Author Topic: RS-25 testing at Stennis for SLS - UPDATES  (Read 60945 times)

Online Chris Bergin

These wonderful engines are living on, and as such we should have an update thread as they head into test firings, etc.

Articles on this path:

http://www.nasaspaceflight.com/tag/ssme/ <---pretty much a few years of recent history on the path to testing on that one page.

E0525 is now installed on the A-1 Test Stand. So we're getting close.
http://www.nasaspaceflight.com/2014/07/rs-25-stennis-testing-sls-schedule/

====

L2 SSME is a really great section of content, from SSME bibles, to SSME FRR, MMT, PRCB, to their role with SLS, videos and all sort - really love that L2 subsection (and it's a big one!):
http://forum.nasaspaceflight.com/index.php?action=tags;tagid=1409

Offline Hog

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Re: RS-25 testing at Stennis for SLS - UPDATES
« Reply #1 on: 08/25/2014 02:19 PM »
Mighty RS25 #0525 takes her place on the A-1 test stand and prepares to flex her bells and "make it rain" once again at Stennis Space Center in Mississippi. #0525 has been and will be the engine that does the grunt work on the stand, so that her "sisters in thrust" can fly with grace.

  Eventual 109% RPT testing will stress the test stands in the future.
"Modifications to the engines, like higher thrust levels, were needed on the proven workhorse to prepare them for the SLS. To accommodate a higher thrust level, the number of engines was increased from three, used during the shuttle era, to four. The power level also was increased for each engine.

Engines on the shuttle ran at 491,000 pounds vacuum thrust (104.5-percent of rated power level). After analyzing temperature and other factors on the engine, the power level was increased for SLS to 512,000 pounds vacuum thrust (109 percent of rated power level)."


Quote and photo credit:NASA
Paul

Offline newpylong

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Offline AnalogMan

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Re: RS-25 testing at Stennis for SLS - UPDATES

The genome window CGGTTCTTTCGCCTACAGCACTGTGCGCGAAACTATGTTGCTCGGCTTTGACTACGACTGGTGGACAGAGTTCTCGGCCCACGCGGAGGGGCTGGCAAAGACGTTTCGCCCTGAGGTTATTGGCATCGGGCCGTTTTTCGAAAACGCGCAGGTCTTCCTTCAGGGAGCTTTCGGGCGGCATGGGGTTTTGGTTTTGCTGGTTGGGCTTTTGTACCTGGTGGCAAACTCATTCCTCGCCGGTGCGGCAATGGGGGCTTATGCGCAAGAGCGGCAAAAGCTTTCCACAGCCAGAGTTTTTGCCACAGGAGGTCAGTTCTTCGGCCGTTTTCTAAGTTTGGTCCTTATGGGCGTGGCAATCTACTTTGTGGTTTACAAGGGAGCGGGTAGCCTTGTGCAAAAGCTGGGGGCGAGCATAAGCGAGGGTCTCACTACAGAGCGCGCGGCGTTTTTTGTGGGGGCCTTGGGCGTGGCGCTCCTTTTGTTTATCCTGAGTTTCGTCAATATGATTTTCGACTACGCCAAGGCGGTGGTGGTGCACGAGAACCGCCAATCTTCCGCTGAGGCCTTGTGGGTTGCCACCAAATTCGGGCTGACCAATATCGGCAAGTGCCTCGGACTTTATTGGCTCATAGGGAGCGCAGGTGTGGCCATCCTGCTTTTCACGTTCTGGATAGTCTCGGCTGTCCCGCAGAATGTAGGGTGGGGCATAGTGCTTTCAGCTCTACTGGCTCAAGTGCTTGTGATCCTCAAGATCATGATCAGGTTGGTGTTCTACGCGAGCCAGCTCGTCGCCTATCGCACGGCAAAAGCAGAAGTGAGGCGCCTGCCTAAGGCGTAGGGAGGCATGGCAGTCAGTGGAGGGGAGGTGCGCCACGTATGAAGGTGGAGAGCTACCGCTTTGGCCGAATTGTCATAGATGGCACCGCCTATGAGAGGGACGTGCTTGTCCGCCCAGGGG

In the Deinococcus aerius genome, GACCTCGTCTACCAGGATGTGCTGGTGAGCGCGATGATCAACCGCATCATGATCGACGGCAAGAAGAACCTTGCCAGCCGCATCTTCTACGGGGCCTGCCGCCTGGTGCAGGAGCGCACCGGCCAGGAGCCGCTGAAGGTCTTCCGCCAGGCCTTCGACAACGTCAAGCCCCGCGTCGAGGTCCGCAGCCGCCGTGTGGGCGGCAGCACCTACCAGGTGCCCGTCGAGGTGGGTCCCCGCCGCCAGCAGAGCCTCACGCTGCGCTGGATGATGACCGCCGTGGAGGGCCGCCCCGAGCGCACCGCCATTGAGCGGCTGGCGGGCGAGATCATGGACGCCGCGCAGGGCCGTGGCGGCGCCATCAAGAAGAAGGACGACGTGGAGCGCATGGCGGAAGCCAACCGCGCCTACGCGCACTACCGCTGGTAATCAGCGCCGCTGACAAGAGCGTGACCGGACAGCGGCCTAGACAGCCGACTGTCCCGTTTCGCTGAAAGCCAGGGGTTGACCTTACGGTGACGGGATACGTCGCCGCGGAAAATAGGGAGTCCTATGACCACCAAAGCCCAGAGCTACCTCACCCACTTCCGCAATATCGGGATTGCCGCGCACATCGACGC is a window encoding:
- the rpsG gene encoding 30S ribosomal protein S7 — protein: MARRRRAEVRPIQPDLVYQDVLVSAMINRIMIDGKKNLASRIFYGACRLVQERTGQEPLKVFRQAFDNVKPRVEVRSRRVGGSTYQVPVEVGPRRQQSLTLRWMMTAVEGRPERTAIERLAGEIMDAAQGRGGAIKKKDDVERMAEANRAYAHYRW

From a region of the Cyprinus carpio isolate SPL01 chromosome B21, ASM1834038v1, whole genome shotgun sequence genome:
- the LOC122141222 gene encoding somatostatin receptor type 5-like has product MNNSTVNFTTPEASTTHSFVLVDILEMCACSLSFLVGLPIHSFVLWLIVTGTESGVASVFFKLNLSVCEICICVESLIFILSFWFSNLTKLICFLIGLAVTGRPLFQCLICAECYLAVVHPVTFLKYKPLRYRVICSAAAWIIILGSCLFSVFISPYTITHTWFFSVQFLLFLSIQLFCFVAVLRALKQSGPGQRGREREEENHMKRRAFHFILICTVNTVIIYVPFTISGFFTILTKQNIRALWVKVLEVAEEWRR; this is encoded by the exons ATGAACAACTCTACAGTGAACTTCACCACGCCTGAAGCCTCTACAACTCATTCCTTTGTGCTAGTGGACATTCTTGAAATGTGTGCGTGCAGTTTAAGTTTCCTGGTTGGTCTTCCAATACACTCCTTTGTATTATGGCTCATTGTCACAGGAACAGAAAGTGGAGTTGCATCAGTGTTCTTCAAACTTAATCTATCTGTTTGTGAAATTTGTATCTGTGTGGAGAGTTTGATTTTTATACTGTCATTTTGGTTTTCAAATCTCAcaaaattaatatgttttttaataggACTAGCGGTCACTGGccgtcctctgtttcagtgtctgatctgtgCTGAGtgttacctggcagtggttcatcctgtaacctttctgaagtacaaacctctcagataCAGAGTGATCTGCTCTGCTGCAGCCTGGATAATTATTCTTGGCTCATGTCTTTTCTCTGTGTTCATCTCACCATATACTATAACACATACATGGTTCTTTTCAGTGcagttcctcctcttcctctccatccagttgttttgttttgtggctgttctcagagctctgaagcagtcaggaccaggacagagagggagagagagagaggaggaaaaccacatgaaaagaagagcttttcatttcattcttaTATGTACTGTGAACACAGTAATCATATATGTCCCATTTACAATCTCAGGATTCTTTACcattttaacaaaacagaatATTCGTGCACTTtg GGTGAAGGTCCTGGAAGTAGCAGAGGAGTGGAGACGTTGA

« Reply #3 on: 12/13/2014 01:31 AM »
New "Brain" for RS-25 Engine is No Technological Flashback to the '80s
Megan Davidson MSFC - December 10, 2014

Take a look at your current devices. Can you imagine swapping that smartphone for a gigantic cellphone from the 1980s? Surfing the Internet with dial-up speed? Working out to your favorite music with a cassette player?

Today's technology is better, faster and more innovative. People have to keep up with the rapidly changing times, and so does the "brain" for the RS-25 rocket engine.

The engine controller unit on the RS-25 -- formerly known as the space shuttle main engine -- helped propel all of the space shuttle missions to space. It allows communication between the vehicle and the engine, relaying commands to the engine and transmitting data back to the vehicle. The controller also provides closed-loop management of the engine by regulating the thrust and fuel mixture ratio while monitoring the engine's health and status.

Just like the ever-evolving computer, the engine controller unit needed a "refresh" to provide the capability necessary for four RS-25 engines to power the core stage of NASA's new rocket, the Space Launch System (SLS), to deep space missions. The core stage, towering more than 200 feet tall with a diameter of 27.6 feet, will store cryogenic liquid hydrogen and liquid oxygen that will feed the vehicle’s RS-25 engines.

"You can't put yesterday's hardware on today's engine, especially since many parts of the shuttle-era engine controller unit aren't even made anymore," said Russ Abrams, avionics subsystem manager in the SLS Liquid Engines Office at NASA's Marshall Space Flight Center in Huntsville, Alabama. Marshall manages the SLS Program for the agency. "We need the most updated control systems for this engine to meet SLS specifications and take us to places we've never been before in space."